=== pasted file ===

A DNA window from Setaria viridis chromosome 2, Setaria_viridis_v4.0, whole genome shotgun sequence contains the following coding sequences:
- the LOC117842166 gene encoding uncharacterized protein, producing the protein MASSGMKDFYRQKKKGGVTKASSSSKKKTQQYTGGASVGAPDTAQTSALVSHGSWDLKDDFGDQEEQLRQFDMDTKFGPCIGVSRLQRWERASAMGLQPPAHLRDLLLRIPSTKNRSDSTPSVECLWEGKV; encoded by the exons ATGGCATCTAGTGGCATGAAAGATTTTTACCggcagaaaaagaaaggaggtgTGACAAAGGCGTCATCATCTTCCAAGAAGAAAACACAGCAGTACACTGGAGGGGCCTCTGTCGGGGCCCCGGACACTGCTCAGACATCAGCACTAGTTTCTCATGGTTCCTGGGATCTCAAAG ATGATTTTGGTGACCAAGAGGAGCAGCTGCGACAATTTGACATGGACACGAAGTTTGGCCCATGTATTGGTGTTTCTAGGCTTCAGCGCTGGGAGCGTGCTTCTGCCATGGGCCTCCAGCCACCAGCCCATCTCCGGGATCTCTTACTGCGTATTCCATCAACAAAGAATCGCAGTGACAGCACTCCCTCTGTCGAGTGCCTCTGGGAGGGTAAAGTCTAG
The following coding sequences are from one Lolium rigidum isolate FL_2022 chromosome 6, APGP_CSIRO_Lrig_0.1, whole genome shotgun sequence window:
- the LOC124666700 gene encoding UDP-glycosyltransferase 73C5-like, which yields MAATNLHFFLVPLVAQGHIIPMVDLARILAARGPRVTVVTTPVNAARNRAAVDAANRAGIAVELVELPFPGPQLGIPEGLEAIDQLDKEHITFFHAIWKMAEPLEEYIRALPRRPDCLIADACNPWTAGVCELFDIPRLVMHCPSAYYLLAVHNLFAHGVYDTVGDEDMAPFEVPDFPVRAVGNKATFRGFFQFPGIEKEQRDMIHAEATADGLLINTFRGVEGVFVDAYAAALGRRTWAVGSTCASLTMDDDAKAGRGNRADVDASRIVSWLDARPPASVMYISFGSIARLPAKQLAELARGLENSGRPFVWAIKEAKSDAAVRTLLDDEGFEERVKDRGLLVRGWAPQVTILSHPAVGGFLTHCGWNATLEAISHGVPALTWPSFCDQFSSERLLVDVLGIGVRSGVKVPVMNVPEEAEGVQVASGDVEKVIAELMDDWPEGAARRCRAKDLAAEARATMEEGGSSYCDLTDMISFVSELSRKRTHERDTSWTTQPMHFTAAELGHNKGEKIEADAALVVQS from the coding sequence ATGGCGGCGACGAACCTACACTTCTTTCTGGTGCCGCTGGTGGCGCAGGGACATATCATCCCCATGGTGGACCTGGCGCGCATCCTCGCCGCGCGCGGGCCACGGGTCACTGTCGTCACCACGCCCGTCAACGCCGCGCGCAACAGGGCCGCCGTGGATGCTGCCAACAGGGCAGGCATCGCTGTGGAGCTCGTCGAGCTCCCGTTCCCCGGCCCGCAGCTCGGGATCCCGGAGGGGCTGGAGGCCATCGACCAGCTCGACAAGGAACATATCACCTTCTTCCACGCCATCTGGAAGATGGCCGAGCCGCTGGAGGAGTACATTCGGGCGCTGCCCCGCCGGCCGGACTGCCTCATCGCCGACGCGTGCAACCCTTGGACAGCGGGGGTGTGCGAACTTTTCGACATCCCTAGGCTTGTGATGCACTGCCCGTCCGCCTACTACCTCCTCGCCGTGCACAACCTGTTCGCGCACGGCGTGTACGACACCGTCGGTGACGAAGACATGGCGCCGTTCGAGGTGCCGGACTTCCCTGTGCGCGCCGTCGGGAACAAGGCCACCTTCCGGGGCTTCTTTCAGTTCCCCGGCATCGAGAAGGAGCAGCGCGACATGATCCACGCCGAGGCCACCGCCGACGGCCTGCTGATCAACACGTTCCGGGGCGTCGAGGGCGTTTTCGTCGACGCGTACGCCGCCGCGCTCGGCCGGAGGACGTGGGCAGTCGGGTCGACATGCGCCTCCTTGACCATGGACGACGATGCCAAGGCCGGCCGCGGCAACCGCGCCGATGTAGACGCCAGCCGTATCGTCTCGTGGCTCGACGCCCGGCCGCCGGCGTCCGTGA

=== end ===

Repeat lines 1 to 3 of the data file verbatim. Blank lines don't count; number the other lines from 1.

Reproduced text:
A DNA window from Setaria viridis chromosome 2, Setaria_viridis_v4.0, whole genome shotgun sequence contains the following coding sequences:
- the LOC117842166 gene encoding uncharacterized protein, producing the protein MASSGMKDFYRQKKKGGVTKASSSSKKKTQQYTGGASVGAPDTAQTSALVSHGSWDLKDDFGDQEEQLRQFDMDTKFGPCIGVSRLQRWERASAMGLQPPAHLRDLLLRIPSTKNRSDSTPSVECLWEGKV; encoded by the exons ATGGCATCTAGTGGCATGAAAGATTTTTACCggcagaaaaagaaaggaggtgTGACAAAGGCGTCATCATCTTCCAAGAAGAAAACACAGCAGTACACTGGAGGGGCCTCTGTCGGGGCCCCGGACACTGCTCAGACATCAGCACTAGTTTCTCATGGTTCCTGGGATCTCAAAG ATGATTTTGGTGACCAAGAGGAGCAGCTGCGACAATTTGACATGGACACGAAGTTTGGCCCATGTATTGGTGTTTCTAGGCTTCAGCGCTGGGAGCGTGCTTCTGCCATGGGCCTCCAGCCACCAGCCCATCTCCGGGATCTCTTACTGCGTATTCCATCAACAAAGAATCGCAGTGACAGCACTCCCTCTGTCGAGTGCCTCTGGGAGGGTAAAGTCTAG
The following coding sequences are from one Lolium rigidum isolate FL_2022 chromosome 6, APGP_CSIRO_Lrig_0.1, whole genome shotgun sequence window: